“I wanted to know why she kept on leaving, why she was so cold,” Nicolson recalls, speaking of her mother, Philippa. It appeared, as she writes in the book, that her own mother, Juliet’s grandmother Pam Tennyson-d’Eyncourt, didn’t like her daughter or care about her.
Her own parents, Nigel and Philippa, were incompatible, and her father was the one who held the family (which was later to include a sister, Rebecca) together. He was an intellectual who admitted later in an unpublished memoir that he had never loved his wife and that he had no interest in sex — and had in fact married simply because, as an M.P. in his late thirties who was single, he was considered to be in need of a wife; in fact, it appeared suspicious that he was not yet married.
Meanwhile, Philippa, a beautiful young woman, was baffled and angry that, after a certain point, her husband no longer wanted to make love to her.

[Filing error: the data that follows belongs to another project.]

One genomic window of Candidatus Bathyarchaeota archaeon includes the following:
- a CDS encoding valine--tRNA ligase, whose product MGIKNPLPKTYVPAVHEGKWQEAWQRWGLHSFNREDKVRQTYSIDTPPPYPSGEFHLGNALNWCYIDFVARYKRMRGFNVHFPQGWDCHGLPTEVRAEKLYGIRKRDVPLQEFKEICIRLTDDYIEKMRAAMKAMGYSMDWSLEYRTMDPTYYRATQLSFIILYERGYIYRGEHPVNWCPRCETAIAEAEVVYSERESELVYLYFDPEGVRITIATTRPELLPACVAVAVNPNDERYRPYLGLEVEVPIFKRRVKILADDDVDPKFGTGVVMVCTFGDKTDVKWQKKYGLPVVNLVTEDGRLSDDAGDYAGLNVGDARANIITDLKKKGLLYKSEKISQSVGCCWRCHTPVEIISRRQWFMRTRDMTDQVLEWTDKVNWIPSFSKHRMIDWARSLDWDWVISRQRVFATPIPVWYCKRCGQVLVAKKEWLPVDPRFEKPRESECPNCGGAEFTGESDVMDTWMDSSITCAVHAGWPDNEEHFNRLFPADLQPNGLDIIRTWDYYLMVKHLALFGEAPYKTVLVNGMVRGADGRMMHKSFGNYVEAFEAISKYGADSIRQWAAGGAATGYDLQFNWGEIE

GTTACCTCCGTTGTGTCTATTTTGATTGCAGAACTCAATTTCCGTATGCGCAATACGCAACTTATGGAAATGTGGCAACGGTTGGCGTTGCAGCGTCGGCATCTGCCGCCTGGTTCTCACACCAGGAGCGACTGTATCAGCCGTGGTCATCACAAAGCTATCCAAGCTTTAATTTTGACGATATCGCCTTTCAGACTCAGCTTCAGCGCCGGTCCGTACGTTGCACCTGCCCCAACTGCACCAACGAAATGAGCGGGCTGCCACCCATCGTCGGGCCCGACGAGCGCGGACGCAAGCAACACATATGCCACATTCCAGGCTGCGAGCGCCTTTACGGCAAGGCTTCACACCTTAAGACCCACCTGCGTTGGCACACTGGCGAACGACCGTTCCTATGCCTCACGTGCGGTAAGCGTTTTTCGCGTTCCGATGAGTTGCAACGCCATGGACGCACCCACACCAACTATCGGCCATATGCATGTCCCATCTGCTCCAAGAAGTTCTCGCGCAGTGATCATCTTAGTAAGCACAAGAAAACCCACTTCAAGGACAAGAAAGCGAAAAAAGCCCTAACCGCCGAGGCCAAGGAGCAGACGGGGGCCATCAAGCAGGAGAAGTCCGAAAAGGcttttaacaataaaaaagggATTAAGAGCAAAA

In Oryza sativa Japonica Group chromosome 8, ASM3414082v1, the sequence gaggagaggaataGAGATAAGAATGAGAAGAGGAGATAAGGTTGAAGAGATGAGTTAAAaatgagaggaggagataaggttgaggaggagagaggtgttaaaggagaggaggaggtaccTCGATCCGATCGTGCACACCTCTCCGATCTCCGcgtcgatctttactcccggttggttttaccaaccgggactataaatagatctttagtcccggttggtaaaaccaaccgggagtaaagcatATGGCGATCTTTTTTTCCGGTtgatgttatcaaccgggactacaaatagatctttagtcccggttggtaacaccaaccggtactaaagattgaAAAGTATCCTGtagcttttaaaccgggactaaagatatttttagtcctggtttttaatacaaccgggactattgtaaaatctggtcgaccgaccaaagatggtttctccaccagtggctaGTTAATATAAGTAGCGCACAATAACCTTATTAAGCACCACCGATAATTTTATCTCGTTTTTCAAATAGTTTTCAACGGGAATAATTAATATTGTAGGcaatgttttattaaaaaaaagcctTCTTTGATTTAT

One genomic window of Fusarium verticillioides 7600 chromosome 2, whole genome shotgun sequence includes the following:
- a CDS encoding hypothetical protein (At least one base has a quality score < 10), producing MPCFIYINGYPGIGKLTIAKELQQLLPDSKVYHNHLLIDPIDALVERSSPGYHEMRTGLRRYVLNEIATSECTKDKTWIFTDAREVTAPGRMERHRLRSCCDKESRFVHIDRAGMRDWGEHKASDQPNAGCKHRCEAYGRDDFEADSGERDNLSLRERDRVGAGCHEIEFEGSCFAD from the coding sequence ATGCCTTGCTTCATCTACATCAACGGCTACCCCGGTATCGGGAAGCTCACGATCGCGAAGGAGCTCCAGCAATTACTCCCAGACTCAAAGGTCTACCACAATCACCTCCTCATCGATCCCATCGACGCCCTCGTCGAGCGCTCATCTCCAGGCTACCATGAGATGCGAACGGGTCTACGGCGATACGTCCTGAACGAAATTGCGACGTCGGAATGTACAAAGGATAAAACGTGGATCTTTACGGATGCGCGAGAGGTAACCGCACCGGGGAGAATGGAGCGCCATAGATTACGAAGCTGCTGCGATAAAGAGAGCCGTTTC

Her husband found his bliss at his family house, Sissinghurst, and in the intellectual world to which both his parents had belonged. Philippa, whom he criticized for never reading a serious book or listening to classical music, found her own comfort zone in the South of France, hanging out with a friend of her parents, Dan Silberberg, who was considerably older than she was.
Her friend eventually introduced her to her second husband, Robin McAlpine, the chairman of the board of the company owned by his family, McAlpine builders, which had fabricated everything in England from the Dorchester Hotel to Wembley Stadium to the M-1 motorway. After divorcing Nicolson, Philippa found herself the mistress of many houses all over the world and with unlimited funds. But this didn’t make her happy, either.